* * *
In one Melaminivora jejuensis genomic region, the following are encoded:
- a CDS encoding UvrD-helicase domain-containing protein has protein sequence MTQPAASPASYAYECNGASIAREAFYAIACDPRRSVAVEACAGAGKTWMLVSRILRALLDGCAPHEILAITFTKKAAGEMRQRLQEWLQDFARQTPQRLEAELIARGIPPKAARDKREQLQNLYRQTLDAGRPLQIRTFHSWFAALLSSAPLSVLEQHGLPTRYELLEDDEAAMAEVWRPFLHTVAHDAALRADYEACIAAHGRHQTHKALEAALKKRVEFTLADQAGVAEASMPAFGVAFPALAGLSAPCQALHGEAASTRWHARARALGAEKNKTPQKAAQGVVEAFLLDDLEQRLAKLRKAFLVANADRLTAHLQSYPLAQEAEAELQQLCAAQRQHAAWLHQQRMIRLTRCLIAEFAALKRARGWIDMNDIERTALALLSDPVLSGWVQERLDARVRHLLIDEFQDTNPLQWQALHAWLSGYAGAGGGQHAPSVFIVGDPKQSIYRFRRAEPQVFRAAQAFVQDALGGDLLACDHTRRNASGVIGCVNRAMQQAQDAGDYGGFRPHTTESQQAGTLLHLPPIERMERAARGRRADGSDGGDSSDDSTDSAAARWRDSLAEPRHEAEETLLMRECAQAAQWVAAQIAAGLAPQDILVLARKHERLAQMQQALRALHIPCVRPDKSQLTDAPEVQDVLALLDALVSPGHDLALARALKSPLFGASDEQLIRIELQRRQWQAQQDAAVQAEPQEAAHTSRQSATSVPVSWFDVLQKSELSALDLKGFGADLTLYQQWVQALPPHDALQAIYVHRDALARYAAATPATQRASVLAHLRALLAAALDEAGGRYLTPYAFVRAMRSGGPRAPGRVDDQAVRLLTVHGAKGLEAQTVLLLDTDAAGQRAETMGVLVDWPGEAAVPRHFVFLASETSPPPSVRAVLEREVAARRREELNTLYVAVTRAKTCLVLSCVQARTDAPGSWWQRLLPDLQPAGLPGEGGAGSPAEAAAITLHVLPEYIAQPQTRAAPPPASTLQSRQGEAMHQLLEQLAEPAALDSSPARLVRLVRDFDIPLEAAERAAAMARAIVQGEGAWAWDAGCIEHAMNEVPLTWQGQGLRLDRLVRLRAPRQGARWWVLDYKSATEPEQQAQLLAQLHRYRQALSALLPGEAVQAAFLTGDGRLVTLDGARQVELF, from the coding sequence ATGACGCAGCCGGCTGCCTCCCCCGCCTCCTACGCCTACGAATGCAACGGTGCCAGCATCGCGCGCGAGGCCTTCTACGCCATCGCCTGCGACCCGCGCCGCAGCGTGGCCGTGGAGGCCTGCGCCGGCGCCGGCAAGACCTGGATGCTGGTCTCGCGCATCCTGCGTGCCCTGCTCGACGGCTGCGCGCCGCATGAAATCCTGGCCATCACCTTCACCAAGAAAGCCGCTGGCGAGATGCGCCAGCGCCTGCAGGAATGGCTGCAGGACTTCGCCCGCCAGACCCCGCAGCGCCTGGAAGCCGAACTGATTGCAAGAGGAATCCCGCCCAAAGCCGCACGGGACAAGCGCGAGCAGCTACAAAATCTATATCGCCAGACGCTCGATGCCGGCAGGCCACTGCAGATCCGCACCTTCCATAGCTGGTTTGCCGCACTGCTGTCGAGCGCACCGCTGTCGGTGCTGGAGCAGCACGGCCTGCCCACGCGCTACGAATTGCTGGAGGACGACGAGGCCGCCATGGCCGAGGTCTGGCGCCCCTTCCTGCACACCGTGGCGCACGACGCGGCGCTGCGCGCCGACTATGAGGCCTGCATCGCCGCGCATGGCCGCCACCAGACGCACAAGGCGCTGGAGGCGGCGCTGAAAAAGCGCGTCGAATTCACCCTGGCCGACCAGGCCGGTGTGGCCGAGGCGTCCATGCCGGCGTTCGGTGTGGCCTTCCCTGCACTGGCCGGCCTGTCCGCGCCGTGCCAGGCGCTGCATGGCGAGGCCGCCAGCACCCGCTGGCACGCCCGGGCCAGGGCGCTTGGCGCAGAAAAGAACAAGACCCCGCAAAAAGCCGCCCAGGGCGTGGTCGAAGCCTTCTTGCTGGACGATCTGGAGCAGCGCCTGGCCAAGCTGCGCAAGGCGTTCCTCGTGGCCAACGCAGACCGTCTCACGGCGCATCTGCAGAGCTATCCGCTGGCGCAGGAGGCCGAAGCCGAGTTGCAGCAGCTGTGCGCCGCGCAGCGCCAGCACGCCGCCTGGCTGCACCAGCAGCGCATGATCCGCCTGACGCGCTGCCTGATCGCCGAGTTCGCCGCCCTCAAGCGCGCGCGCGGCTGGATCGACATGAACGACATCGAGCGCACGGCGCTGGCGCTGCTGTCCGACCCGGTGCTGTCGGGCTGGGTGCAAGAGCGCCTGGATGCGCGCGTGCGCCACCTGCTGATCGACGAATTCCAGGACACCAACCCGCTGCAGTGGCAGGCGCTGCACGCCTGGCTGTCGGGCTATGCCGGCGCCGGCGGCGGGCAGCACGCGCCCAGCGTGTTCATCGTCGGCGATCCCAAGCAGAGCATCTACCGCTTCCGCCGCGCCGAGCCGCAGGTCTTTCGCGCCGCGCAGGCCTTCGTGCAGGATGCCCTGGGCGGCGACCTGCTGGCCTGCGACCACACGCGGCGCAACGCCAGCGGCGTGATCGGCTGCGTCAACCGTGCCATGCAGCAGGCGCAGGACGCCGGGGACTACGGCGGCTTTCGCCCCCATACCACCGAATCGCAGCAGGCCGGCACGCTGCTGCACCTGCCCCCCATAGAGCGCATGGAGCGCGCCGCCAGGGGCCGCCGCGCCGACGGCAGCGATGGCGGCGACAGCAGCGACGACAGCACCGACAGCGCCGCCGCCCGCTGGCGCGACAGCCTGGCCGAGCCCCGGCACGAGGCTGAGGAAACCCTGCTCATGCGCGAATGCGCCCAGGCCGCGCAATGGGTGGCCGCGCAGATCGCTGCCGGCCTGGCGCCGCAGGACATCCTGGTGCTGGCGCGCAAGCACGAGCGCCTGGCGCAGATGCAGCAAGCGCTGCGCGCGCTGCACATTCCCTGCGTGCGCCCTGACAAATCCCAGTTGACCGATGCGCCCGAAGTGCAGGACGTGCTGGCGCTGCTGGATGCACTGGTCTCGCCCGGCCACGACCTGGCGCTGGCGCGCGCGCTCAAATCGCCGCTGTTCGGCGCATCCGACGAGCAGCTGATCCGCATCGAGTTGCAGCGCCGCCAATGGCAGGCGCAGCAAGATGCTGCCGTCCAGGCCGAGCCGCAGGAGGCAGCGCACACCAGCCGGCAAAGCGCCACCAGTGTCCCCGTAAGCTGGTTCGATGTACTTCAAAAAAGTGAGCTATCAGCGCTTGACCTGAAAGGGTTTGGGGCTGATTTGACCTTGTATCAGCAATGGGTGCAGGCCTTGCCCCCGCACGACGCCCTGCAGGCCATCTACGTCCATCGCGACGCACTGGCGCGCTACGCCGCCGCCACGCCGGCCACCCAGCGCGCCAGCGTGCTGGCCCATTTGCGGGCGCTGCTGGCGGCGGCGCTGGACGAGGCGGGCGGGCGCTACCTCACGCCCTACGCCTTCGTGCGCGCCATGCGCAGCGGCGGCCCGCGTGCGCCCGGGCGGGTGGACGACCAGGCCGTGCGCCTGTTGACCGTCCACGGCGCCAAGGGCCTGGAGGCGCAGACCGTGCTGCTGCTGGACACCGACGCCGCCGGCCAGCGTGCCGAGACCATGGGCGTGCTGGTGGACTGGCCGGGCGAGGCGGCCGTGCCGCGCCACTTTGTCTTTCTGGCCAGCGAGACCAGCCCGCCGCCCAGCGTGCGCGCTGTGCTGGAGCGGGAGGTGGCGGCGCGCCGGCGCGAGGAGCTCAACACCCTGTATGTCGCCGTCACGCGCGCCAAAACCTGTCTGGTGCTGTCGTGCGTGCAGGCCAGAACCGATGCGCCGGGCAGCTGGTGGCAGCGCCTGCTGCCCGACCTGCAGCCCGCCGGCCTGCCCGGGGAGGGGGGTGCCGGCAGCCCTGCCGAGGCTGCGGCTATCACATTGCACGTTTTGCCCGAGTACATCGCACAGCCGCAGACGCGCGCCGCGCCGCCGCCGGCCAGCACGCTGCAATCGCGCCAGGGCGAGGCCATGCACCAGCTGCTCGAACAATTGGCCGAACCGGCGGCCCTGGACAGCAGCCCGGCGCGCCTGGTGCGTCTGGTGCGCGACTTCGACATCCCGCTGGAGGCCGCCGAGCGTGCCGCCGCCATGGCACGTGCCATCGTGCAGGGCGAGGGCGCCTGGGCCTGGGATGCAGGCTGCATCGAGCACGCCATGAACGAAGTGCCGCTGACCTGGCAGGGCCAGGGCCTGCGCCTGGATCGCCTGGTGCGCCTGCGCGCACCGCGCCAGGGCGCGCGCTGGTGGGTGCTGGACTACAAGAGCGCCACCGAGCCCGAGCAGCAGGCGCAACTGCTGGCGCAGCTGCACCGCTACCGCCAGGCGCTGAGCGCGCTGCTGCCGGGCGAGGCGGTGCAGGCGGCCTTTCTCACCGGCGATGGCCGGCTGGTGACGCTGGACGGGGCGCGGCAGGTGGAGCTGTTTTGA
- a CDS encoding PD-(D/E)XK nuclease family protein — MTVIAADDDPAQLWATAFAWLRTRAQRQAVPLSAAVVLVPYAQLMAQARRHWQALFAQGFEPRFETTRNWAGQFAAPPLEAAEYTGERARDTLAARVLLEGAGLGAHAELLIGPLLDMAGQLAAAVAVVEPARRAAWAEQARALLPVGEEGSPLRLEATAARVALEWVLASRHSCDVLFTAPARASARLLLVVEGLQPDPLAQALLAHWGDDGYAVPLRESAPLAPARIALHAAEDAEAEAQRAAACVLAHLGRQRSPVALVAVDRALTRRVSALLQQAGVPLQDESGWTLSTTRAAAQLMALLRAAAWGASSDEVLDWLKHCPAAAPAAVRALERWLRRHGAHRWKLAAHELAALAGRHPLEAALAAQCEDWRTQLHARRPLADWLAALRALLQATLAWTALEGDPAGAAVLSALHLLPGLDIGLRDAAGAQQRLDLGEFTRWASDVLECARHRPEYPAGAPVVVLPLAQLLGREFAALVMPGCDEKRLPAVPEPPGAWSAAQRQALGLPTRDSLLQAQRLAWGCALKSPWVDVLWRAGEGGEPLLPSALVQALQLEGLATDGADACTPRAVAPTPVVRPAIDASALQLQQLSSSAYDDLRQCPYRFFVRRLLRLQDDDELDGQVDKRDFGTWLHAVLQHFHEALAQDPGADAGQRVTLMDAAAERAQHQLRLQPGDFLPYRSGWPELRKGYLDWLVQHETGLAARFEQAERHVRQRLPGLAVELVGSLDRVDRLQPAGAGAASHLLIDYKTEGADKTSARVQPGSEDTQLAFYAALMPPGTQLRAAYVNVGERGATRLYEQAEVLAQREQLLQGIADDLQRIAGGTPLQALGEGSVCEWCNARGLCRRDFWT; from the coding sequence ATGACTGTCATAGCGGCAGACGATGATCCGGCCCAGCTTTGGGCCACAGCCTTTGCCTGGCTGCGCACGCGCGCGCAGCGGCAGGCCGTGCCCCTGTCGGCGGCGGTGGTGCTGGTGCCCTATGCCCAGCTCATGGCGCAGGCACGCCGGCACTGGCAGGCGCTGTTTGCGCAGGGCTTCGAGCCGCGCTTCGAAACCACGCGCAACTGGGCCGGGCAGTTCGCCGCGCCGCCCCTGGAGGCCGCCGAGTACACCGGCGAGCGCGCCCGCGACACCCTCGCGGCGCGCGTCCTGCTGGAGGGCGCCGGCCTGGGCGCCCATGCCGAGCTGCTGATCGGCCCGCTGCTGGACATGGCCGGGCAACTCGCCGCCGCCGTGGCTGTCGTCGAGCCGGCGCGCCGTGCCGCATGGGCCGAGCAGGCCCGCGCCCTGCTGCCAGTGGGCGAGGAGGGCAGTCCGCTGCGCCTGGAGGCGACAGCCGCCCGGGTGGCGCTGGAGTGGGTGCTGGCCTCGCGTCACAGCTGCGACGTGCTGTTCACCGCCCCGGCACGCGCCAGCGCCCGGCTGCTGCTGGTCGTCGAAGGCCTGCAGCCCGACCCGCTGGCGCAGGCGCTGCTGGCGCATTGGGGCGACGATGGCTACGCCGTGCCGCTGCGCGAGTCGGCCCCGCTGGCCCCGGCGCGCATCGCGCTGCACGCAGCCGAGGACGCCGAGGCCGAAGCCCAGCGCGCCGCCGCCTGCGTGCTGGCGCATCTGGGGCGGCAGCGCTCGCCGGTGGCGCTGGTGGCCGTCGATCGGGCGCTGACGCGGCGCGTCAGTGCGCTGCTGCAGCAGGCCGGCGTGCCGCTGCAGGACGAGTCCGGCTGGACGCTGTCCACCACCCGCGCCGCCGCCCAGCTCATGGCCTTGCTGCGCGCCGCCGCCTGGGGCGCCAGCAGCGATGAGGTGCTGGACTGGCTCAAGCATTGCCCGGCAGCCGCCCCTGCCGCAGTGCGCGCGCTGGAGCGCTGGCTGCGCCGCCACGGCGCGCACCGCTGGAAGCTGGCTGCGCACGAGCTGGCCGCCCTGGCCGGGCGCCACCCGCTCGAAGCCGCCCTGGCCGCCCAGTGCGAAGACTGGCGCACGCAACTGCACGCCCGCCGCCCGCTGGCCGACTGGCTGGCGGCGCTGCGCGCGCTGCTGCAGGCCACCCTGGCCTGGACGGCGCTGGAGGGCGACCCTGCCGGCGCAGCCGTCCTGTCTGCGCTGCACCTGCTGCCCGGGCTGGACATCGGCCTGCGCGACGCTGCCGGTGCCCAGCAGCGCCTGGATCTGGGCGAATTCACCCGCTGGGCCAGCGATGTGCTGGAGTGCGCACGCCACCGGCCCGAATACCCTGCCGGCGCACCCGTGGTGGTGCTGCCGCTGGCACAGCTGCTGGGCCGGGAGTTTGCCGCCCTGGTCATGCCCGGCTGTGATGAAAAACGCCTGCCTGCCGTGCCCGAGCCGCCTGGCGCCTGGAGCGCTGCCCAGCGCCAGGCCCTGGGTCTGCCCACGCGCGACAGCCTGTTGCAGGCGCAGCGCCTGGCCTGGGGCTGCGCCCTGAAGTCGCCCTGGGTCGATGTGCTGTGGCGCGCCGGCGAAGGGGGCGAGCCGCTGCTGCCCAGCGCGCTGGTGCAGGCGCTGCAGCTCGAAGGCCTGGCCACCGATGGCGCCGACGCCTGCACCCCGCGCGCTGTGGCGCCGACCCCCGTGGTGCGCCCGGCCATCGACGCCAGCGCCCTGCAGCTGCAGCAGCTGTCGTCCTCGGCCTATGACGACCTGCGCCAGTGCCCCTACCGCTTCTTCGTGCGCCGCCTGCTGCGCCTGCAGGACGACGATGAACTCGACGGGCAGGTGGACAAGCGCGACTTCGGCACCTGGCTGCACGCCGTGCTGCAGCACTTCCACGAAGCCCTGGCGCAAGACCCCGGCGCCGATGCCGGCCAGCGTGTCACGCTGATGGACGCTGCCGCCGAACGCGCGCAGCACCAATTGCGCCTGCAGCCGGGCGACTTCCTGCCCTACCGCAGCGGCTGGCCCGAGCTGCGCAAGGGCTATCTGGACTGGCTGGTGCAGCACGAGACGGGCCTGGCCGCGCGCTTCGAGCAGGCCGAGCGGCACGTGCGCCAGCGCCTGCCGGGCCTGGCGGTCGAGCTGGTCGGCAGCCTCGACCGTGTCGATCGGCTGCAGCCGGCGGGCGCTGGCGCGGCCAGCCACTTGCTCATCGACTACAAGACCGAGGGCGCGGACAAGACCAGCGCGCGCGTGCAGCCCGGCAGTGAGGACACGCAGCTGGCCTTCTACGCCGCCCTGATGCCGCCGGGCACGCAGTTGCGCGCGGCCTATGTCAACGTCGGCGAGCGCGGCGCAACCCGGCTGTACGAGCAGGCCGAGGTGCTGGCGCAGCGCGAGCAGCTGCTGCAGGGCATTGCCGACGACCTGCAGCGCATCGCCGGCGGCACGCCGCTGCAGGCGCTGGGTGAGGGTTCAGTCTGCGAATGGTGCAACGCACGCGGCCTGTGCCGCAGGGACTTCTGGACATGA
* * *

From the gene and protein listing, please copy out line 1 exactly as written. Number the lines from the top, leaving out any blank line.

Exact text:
In one Melaminivora jejuensis genomic region, the following are encoded: